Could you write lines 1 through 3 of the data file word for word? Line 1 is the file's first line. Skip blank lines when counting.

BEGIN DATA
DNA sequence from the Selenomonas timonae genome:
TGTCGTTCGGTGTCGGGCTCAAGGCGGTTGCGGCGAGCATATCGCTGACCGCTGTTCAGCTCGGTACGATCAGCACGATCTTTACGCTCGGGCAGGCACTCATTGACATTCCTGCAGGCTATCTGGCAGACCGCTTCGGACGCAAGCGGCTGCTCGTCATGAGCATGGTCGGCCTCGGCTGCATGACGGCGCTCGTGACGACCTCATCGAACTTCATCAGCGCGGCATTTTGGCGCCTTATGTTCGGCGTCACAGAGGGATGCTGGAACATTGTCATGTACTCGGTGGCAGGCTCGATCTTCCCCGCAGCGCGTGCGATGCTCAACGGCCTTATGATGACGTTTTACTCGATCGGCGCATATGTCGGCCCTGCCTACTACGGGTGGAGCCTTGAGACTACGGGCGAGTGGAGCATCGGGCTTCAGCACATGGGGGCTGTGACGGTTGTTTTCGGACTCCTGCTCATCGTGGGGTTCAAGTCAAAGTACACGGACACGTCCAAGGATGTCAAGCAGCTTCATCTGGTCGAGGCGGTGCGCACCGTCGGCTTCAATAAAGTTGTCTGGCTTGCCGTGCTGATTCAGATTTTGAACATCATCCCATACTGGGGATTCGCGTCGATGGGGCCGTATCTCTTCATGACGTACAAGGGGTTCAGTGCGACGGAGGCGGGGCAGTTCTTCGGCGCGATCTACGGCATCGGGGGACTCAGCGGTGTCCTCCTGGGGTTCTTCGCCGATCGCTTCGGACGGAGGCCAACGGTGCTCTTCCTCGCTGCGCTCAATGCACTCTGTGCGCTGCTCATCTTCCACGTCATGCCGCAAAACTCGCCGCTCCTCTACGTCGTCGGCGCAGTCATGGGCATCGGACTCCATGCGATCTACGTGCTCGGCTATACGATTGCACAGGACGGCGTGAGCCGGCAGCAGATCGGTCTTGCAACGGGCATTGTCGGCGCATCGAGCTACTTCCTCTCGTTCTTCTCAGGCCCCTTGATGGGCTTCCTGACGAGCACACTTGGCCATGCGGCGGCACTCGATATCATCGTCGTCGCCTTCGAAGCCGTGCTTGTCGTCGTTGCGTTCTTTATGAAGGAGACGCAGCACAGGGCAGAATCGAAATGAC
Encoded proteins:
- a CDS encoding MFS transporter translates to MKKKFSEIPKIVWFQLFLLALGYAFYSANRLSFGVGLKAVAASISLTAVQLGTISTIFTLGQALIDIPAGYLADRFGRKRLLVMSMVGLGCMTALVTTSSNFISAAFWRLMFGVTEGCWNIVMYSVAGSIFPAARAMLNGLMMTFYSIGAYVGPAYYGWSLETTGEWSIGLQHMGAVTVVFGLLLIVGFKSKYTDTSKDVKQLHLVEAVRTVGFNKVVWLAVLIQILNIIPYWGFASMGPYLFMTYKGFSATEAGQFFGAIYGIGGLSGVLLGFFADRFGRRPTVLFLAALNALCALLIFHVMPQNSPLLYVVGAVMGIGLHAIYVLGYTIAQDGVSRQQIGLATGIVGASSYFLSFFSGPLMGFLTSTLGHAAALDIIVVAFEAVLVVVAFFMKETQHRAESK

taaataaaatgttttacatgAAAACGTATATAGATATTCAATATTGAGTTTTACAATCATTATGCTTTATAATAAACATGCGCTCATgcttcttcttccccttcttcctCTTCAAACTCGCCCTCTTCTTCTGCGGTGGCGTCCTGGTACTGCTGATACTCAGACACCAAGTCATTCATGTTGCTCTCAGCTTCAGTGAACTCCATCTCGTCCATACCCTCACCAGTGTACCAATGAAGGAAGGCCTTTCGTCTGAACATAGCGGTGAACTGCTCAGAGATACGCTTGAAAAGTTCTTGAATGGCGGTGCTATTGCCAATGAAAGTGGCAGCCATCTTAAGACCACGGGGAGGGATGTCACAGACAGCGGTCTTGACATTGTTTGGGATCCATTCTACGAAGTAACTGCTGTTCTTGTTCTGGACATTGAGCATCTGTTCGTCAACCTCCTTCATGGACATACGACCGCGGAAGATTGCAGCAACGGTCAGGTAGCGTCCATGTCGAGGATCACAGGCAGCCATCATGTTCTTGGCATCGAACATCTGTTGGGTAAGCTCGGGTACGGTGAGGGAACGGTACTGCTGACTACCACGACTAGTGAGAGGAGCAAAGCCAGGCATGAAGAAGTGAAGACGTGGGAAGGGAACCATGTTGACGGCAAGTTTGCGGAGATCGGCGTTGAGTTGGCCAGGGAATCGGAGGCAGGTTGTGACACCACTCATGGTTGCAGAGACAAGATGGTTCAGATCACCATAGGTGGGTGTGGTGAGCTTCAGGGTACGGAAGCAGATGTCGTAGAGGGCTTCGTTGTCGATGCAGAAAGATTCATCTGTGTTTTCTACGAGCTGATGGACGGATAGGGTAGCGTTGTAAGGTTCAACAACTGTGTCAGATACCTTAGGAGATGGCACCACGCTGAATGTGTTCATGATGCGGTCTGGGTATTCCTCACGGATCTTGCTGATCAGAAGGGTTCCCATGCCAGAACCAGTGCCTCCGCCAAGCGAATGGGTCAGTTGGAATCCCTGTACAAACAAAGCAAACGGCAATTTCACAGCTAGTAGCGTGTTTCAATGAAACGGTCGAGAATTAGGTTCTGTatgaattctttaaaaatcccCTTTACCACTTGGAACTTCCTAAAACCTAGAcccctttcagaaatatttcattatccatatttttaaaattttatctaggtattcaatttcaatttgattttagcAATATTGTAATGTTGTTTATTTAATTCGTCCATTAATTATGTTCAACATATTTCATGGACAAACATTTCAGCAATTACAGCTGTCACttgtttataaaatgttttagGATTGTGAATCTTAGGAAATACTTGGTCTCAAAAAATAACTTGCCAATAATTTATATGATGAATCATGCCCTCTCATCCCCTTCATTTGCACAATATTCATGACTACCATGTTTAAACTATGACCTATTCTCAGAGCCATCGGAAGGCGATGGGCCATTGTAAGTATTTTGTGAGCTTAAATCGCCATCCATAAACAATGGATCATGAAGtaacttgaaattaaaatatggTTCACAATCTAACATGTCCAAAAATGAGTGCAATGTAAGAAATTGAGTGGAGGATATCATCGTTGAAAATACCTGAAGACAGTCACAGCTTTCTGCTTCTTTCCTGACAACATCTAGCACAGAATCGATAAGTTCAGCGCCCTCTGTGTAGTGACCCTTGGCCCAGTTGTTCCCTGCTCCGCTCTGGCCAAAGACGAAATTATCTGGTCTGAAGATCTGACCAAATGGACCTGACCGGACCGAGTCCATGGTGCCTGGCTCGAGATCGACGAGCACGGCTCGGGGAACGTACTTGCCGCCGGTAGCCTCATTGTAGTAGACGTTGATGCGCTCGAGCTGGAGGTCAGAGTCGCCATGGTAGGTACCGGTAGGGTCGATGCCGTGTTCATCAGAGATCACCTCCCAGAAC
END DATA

DNA sequence from the Selenomonas timonae genome:
TGTCGTTCGGTGTCGGGCTCAAGGCGGTTGCGGCGAGCATATCGCTGACCGCTGTTCAGCTCGGTACGATCAGCACGATCTTTACGCTCGGGCAGGCACTCATTGACATTCCTGCAGGCTATCTGGCAGACCGCTTCGGACGCAAGCGGCTGCTCGTCATGAGCATGGTCGGCCTCGGCTGCATGACGGCGCTCGTGACGACCTCATCGAACTTCATCAGCGCGGCATTTTGGCGCCTTATGTTCGGCGTCACAGAGGGATGCTGGAACATTGTCATGTACTCGGTGGCAGGCTCGATCTTCCCCGCAGCGCGTGCGATGCTCAACGGCCTTATGATGACGTTTTACTCGATCGGCGCATATGTCGGCCCTGCCTACTACGGGTGGAGCCTTGAGACTACGGGCGAGTGGAGCATCGGGCTTCAGCACATGGGGGCTGTGACGGTTGTTTTCGGACTCCTGCTCATCGTGGGGTTCAAGTCAAAGTACACGGACACGTCCAAGGATGTCAAGCAGCTTCATCTGGTCGAGGCGGTGCGCACCGTCGGCTTCAATAAAGTTGTCTGGCTTGCCGTGCTGATTCAGATTTTGAACATCATCCCATACTGGGGATTCGCGTCGATGGGGCCGTATCTCTTCATGACGTACAAGGGGTTCAGTGCGACGGAGGCGGGGCAGTTCTTCGGCGCGATCTACGGCATCGGGGGACTCAGCGGTGTCCTCCTGGGGTTCTTCGCCGATCGCTTCGGACGGAGGCCAACGGTGCTCTTCCTCGCTGCGCTCAATGCACTCTGTGCGCTGCTCATCTTCCACGTCATGCCGCAAAACTCGCCGCTCCTCTACGTCGTCGGCGCAGTCATGGGCATCGGACTCCATGCGATCTACGTGCTCGGCTATACGATTGCACAGGACGGCGTGAGCCGGCAGCAGATCGGTCTTGCAACGGGCATTGTCGGCGCATCGAGCTACTTCCTCTCGTTCTTCTCAGGCCCCTTGATGGGCTTCCTGACGAGCACACTTGGCCATGCGGCGGCACTCGATATCATCGTCGTCGCCTTCGAAGCCGTGCTTGTCGTCGTTGCGTTCTTTATGAAGGAGACGCAGCACAGGGCAGAATCGAAATGAC
Encoded proteins: